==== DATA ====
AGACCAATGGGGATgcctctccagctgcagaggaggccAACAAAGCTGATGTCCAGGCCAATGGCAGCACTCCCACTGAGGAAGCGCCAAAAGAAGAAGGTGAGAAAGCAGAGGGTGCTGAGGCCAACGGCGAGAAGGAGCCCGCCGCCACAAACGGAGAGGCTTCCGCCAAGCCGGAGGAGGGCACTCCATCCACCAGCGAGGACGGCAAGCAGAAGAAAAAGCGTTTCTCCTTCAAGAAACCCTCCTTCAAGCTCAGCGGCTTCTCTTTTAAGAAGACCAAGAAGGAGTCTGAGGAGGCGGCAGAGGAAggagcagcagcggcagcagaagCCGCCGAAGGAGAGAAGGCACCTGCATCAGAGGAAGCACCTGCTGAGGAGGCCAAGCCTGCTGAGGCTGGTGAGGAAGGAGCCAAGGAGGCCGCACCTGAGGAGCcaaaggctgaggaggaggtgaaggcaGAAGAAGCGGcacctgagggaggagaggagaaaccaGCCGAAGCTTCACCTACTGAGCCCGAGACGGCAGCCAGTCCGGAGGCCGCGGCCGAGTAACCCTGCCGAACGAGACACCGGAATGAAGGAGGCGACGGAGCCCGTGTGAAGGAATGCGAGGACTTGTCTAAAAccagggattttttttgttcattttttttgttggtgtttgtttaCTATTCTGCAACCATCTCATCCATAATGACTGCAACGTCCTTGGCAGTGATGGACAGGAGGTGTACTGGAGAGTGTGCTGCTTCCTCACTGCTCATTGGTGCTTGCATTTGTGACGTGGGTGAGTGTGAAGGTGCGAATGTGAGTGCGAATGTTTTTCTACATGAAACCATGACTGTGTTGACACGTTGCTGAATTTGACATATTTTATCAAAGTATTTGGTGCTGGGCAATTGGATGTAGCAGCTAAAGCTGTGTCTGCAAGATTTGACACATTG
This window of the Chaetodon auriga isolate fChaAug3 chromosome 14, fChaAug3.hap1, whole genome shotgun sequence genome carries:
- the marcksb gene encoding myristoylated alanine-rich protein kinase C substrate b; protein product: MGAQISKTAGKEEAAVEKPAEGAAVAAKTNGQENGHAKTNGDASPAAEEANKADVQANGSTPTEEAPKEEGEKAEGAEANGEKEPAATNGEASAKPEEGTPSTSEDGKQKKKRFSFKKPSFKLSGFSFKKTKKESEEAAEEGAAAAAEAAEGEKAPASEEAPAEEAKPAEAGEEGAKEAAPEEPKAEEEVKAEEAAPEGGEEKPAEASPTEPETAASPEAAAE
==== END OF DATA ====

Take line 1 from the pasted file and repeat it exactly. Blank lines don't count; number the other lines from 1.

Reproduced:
AGACCAATGGGGATgcctctccagctgcagaggaggccAACAAAGCTGATGTCCAGGCCAATGGCAGCACTCCCACTGAGGAAGCGCCAAAAGAAGAAGGTGAGAAAGCAGAGGGTGCTGAGGCCAACGGCGAGAAGGAGCCCGCCGCCACAAACGGAGAGGCTTCCGCCAAGCCGGAGGAGGGCACTCCATCCACCAGCGAGGACGGCAAGCAGAAGAAAAAGCGTTTCTCCTTCAAGAAACCCTCCTTCAAGCTCAGCGGCTTCTCTTTTAAGAAGACCAAGAAGGAGTCTGAGGAGGCGGCAGAGGAAggagcagcagcggcagcagaagCCGCCGAAGGAGAGAAGGCACCTGCATCAGAGGAAGCACCTGCTGAGGAGGCCAAGCCTGCTGAGGCTGGTGAGGAAGGAGCCAAGGAGGCCGCACCTGAGGAGCcaaaggctgaggaggaggtgaaggcaGAAGAAGCGGcacctgagggaggagaggagaaaccaGCCGAAGCTTCACCTACTGAGCCCGAGACGGCAGCCAGTCCGGAGGCCGCGGCCGAGTAACCCTGCCGAACGAGACACCGGAATGAAGGAGGCGACGGAGCCCGTGTGAAGGAATGCGAGGACTTGTCTAAAAccagggattttttttgttcattttttttgttggtgtttgtttaCTATTCTGCAACCATCTCATCCATAATGACTGCAACGTCCTTGGCAGTGATGGACAGGAGGTGTACTGGAGAGTGTGCTGCTTCCTCACTGCTCATTGGTGCTTGCATTTGTGACGTGGGTGAGTGTGAAGGTGCGAATGTGAGTGCGAATGTTTTTCTACATGAAACCATGACTGTGTTGACACGTTGCTGAATTTGACATATTTTATCAAAGTATTTGGTGCTGGGCAATTGGATGTAGCAGCTAAAGCTGTGTCTGCAAGATTTGACACATTG